He did express regret for other actions, saying, "I took something from them, and that was their trust."
"At the time, I absolutely didn't think me going to get somebody something to eat during a disaster, was wrong," he said. But he admitted that, "As we went along, I definitely started figuring out that we were doing some things that were absolutely wrong and, I didn't stop when I should have."
Hallum also apologized to his fellow legislators at the Arkansas Capitol, writing them that he accepts responsibility and "took some bad advice that led to some bad decisions on my part ... It has been the greatest honor of my life to serve with each of you and our state is a better place for what you have done."
Despite his guilty plea and removal from office, Hallum is still on the ballot for November's election -- running against Green Party candidate Fred Smith. He resigned after the deadline to remove his name, but if he wins again, election officials say he will not take office and a special election will likely be held to fill the post.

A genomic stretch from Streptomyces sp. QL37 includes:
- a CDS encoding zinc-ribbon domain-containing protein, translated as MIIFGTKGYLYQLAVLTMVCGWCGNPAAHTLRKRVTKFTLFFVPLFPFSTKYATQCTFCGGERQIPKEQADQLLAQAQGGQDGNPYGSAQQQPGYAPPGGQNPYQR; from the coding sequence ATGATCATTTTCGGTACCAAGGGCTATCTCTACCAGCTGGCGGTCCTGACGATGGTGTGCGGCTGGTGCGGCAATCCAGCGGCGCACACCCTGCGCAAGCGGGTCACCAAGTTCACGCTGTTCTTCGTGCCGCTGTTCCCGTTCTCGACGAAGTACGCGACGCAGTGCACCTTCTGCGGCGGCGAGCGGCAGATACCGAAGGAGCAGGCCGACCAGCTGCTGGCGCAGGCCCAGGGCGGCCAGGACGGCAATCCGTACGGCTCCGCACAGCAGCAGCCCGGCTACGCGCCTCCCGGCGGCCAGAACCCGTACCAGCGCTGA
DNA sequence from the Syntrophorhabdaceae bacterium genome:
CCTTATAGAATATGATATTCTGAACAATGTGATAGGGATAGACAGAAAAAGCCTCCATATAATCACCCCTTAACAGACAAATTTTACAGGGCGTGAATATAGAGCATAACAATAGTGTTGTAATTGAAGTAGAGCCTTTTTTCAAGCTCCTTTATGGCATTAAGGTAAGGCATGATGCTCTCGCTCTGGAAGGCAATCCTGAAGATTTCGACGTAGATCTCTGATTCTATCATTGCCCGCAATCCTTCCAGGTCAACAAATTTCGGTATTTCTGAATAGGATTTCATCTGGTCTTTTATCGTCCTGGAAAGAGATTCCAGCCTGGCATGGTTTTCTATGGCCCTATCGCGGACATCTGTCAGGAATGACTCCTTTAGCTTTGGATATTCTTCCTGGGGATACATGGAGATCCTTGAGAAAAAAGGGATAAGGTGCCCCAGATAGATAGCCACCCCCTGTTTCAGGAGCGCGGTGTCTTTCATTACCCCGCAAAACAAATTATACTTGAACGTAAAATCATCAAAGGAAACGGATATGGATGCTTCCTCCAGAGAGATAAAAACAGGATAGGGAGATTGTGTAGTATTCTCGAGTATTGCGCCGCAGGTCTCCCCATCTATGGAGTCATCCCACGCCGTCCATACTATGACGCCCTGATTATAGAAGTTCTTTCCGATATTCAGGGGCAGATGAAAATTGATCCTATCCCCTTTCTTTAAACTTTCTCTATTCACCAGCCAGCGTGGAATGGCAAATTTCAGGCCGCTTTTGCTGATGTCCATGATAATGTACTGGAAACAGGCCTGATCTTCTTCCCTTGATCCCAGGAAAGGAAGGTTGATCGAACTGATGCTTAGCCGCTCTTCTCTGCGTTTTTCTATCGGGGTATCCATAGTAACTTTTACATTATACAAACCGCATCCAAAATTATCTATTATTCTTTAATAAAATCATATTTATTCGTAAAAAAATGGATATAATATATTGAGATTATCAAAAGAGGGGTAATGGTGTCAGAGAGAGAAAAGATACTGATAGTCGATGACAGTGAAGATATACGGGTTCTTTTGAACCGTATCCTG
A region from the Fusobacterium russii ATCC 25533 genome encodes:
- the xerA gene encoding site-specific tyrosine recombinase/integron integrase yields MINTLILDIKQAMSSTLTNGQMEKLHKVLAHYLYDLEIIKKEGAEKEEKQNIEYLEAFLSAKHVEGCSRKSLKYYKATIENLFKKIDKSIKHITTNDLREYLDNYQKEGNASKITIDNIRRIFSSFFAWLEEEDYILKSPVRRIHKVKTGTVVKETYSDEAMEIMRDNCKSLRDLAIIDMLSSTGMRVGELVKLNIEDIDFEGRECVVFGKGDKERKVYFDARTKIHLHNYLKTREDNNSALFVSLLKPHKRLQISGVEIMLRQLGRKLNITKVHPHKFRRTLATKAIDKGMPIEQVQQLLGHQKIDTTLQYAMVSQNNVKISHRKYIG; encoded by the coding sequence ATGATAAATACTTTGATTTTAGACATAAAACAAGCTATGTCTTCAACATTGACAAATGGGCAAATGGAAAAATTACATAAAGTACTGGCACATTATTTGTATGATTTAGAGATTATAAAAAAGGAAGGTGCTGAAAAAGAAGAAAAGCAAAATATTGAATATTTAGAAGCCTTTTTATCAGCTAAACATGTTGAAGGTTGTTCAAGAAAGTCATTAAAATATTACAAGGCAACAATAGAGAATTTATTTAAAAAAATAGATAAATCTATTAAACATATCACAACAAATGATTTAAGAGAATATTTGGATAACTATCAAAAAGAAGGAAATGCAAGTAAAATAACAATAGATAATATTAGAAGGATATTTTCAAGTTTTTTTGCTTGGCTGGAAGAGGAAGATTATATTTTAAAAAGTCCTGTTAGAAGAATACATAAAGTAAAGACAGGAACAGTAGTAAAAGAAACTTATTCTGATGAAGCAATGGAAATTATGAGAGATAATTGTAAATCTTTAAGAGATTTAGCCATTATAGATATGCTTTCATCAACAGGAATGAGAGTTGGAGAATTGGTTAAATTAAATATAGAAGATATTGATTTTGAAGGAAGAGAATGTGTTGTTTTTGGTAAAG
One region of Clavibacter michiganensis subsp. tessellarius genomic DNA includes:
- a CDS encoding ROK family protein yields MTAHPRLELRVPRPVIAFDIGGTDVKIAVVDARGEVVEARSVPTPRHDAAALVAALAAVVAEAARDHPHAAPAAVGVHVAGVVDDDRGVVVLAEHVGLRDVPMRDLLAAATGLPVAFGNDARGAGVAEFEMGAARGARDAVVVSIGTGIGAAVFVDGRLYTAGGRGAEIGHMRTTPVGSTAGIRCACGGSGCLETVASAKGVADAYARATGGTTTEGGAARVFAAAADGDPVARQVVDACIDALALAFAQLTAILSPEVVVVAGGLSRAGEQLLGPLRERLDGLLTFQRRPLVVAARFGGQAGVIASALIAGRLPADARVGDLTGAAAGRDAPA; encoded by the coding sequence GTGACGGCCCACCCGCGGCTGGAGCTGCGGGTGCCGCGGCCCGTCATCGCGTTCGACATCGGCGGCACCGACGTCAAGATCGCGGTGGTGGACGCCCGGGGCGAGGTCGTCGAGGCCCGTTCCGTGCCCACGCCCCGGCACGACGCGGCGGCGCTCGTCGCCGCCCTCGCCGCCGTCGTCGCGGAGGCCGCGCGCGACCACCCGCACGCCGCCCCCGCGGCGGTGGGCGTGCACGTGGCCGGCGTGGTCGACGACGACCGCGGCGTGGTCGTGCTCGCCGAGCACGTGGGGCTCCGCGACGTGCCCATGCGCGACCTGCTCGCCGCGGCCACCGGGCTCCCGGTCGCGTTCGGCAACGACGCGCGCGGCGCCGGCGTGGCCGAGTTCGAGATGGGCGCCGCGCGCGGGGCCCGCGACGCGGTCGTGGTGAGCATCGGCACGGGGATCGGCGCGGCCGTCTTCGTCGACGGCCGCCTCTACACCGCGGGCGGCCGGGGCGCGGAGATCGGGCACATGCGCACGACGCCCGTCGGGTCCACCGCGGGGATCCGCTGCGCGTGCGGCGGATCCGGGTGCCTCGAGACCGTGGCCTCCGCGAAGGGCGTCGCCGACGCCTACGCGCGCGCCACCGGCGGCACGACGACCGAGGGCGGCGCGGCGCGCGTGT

Felker said she has no plans to run again anytime soon. What especially stings, is that when she votes, she is reminded of her father, who served in World War II, and of her uncle, who was a prisoner of war.
"When I cast my vote, that's who I think about and when I look at a ballot, that is what I think about, and that is what got me when I found out that my opponent and his father had torn up my votes," she laments.
"I would not sell my vote for anything."
She has a message for all Americans about voter fraud: "Don't just sit back and take it. If something is not right in our voting system, and it is messing with our democracy, you've got to step up and do something about it, because that's your most basic right, your vote. If that is compromised, then you are going to see democracy disappearing."
If you suspect voter fraud where you live, tell us: Voterfraud@Foxnews.com
Meredith Orban contributed to this report.
Eric Shawn, a New York-based anchor and senior correspondent for FOX News Channel (FNC), joined the network when it launched in 1996. He anchors "America's News Headquarters" on Sunday mornings from 10 a.m.-11 a.m. and 12 p.m. to 1 pm. ET. Shawn also regularly reports from the United Nations. Most recently, he was live from Boston to report on the Boston Marathon bombing. He also reports on politics and terrorism, and provided live coverage from both the Republican and Democratic National Conventions during the 1992, 1996, 2004 and 2008 elections. He also uncovered new evidence in the murder of Teamsters leader Jimmy Hoffa, based on the claims of hit-man Frank Sheeran, who admitted to Shawn, and in his biography, that he shot Hoffa in a house in Detroit where Shawn found a blood pattern that supports Sheeran's story.